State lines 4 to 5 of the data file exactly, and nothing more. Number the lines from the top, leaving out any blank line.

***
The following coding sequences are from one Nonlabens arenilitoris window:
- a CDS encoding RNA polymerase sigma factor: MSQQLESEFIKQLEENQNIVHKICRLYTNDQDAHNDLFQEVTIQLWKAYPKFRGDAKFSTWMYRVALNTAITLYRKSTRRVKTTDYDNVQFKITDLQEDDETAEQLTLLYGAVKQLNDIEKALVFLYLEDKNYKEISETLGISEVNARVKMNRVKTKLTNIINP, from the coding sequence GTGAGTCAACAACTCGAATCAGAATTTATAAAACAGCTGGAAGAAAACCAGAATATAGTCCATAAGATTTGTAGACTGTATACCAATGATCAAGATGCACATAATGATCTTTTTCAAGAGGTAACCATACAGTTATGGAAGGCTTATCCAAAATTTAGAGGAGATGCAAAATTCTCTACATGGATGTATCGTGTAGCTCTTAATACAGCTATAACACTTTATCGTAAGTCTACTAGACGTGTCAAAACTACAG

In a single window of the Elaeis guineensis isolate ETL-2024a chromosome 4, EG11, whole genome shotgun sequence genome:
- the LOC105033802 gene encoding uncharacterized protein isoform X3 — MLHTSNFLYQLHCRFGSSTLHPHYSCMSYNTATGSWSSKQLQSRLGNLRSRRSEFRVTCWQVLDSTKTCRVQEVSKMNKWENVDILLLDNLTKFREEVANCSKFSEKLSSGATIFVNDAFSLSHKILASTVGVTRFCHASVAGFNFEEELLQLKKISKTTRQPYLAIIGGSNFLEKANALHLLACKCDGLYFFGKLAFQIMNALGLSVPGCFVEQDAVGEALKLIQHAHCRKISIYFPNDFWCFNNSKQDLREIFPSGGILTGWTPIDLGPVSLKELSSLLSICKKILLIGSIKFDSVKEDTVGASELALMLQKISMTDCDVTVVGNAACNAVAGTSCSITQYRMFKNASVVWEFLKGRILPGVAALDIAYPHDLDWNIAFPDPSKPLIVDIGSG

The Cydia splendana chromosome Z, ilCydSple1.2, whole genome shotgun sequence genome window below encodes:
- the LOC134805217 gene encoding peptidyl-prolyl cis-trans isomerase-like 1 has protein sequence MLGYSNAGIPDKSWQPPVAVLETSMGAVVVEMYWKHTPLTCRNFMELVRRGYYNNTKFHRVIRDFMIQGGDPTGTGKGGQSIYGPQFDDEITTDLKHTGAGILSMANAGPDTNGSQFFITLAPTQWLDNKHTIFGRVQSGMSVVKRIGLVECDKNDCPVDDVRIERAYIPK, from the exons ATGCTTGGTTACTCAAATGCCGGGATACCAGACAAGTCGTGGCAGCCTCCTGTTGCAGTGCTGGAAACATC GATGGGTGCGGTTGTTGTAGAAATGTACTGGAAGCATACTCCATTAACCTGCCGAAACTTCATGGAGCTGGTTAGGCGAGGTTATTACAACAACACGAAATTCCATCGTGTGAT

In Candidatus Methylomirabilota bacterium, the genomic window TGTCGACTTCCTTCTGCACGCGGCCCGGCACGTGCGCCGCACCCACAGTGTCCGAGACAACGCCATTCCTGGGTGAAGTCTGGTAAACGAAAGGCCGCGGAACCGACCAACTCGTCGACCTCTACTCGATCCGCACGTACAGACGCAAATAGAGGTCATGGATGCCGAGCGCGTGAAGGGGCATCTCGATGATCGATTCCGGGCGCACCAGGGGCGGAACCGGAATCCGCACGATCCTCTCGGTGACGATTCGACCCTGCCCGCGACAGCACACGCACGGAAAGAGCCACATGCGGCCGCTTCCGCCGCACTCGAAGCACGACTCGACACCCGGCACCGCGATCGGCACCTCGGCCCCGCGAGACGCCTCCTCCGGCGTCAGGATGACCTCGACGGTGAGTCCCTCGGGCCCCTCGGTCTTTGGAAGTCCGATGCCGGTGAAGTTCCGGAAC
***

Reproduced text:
- the LOC105033802 gene encoding uncharacterized protein isoform X3 — MLHTSNFLYQLHCRFGSSTLHPHYSCMSYNTATGSWSSKQLQSRLGNLRSRRSEFRVTCWQVLDSTKTCRVQEVSKMNKWENVDILLLDNLTKFREEVANCSKFSEKLSSGATIFVNDAFSLSHKILASTVGVTRFCHASVAGFNFEEELLQLKKISKTTRQPYLAIIGGSNFLEKANALHLLACKCDGLYFFGKLAFQIMNALGLSVPGCFVEQDAVGEALKLIQHAHCRKISIYFPNDFWCFNNSKQDLREIFPSGGILTGWTPIDLGPVSLKELSSLLSICKKILLIGSIKFDSVKEDTVGASELALMLQKISMTDCDVTVVGNAACNAVAGTSCSITQYRMFKNASVVWEFLKGRILPGVAALDIAYPHDLDWNIAFPDPSKPLIVDIGSG

The Cydia splendana chromosome Z, ilCydSple1.2, whole genome shotgun sequence genome window below encodes: